We can’t discuss marine energy without at least mentioning offshore wind. It’s not considered a marine-energy technology but it does go in the ocean, so it’s part of the ocean-renewable energy picture. The Atlantic and Pacific oceans are very different; what works in the Atlantic won’t work the same way in the Pacific.
Only a few ocean-energy devices are being tested in North America and we still do not have a clear picture of which technologies do the most good for the most people at the best cost.
Another challenge noted recently by The Energy Times magazine is that we need a lot more grid-connected test systems in place to see how these projects work when actually delivering power to the electricity grid. The U.S. Navy has one such grid set up for a wave-energy project in Hawaii, Energy Times notes, but projects in the works in Oregon are still not connected to the grid.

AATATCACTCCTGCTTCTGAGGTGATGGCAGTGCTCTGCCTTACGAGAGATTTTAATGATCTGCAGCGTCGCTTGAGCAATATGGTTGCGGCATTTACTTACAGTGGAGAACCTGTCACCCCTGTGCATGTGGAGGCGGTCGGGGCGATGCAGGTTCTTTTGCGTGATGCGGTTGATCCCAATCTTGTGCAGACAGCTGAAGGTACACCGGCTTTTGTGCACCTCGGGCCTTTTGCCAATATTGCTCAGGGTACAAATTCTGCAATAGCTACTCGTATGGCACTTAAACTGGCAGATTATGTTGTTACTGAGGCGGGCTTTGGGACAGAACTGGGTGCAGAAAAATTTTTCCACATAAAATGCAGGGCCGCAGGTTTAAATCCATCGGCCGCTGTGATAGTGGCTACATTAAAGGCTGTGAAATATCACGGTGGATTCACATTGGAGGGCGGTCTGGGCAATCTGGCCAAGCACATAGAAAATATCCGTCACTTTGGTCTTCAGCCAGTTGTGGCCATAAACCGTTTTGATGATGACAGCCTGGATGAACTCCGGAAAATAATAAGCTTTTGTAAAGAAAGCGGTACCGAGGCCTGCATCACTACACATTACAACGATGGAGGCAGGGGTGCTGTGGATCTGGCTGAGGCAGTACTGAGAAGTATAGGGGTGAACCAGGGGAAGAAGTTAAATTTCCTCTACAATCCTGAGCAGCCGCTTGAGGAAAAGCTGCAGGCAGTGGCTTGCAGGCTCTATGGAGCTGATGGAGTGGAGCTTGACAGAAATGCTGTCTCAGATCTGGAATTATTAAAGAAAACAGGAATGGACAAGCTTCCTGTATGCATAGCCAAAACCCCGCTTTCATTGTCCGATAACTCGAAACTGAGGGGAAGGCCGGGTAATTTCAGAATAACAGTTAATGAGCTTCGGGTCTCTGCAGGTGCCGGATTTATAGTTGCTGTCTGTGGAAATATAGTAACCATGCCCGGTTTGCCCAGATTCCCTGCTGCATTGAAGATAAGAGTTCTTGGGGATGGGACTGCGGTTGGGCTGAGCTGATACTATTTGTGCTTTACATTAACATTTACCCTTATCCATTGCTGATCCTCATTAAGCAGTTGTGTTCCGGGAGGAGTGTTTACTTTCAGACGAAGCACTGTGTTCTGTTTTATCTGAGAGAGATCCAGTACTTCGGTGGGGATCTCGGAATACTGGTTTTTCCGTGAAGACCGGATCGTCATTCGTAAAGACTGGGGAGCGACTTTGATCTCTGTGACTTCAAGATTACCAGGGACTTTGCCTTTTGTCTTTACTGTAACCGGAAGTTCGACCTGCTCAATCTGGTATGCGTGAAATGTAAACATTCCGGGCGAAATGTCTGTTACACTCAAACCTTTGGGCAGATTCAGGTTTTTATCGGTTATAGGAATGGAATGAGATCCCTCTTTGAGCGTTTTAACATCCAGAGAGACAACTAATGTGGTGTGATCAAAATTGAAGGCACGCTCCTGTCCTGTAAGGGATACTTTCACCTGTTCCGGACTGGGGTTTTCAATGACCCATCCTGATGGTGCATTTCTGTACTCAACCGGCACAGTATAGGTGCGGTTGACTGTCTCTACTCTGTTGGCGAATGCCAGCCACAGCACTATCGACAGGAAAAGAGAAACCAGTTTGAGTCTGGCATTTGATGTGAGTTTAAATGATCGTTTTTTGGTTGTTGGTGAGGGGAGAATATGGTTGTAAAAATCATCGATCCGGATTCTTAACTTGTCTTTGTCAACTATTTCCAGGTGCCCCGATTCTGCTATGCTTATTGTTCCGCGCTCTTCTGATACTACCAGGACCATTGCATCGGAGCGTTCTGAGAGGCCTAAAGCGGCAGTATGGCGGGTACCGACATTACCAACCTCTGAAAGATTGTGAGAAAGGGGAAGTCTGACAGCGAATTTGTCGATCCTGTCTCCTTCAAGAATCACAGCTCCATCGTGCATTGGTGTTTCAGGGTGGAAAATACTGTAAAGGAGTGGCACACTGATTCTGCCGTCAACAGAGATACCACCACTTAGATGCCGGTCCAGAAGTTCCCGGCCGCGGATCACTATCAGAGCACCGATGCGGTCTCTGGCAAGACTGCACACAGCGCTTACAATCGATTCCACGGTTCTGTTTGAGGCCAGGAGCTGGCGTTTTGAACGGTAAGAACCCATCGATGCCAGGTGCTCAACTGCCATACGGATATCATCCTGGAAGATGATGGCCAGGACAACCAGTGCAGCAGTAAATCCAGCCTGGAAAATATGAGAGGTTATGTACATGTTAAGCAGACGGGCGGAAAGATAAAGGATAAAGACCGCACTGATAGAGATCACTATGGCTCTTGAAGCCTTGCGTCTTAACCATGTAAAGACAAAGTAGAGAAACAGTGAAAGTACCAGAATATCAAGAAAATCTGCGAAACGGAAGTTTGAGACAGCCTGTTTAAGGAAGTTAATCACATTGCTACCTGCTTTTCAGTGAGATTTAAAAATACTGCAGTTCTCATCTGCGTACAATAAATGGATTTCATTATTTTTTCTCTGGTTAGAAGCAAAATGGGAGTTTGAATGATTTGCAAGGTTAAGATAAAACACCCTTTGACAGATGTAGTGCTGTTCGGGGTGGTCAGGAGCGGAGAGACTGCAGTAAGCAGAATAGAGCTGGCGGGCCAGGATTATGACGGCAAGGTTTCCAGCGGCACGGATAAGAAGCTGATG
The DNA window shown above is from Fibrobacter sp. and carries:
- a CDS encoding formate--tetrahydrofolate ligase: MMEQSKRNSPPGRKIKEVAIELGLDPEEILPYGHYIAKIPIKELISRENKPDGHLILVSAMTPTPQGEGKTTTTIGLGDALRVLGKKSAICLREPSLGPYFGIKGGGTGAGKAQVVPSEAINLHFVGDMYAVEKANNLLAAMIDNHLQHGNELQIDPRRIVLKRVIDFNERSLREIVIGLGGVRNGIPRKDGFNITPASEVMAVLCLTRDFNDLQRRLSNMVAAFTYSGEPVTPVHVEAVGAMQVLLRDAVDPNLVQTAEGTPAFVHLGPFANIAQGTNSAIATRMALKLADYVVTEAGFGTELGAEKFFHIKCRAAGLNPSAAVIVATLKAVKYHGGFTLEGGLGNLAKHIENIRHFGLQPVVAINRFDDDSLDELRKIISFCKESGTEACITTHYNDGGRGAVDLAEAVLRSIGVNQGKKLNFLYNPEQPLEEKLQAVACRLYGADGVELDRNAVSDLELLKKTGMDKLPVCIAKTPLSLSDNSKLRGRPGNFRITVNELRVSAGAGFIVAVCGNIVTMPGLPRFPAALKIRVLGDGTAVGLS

The United States has a robust environmental regime. Any marine renewable energy project in U.S. shores will face considerable regulatory scrutiny.
Devices will have to be anchored without causing substantial disruption to local underwater environments, and moving parts like turbine blades must not harm fish and other species. And there’s always the risk that a rare endangered species could doom an entire project.
Furthermore, the Atlantic and Pacific coasts host massive animal migrations every year, from birds to whales to great white sharks.
All these factors and many more will loom large with ocean-energy projects in the U.S.
America’s coastlines are a unique combination of priceless landmarks and economic lifelines. Installing mechanical devices off these coastlines can raise all sorts of thorny concerns, such as:
- Property values in coastal residential areas.
- Livelihoods of people working in coastal fisheries.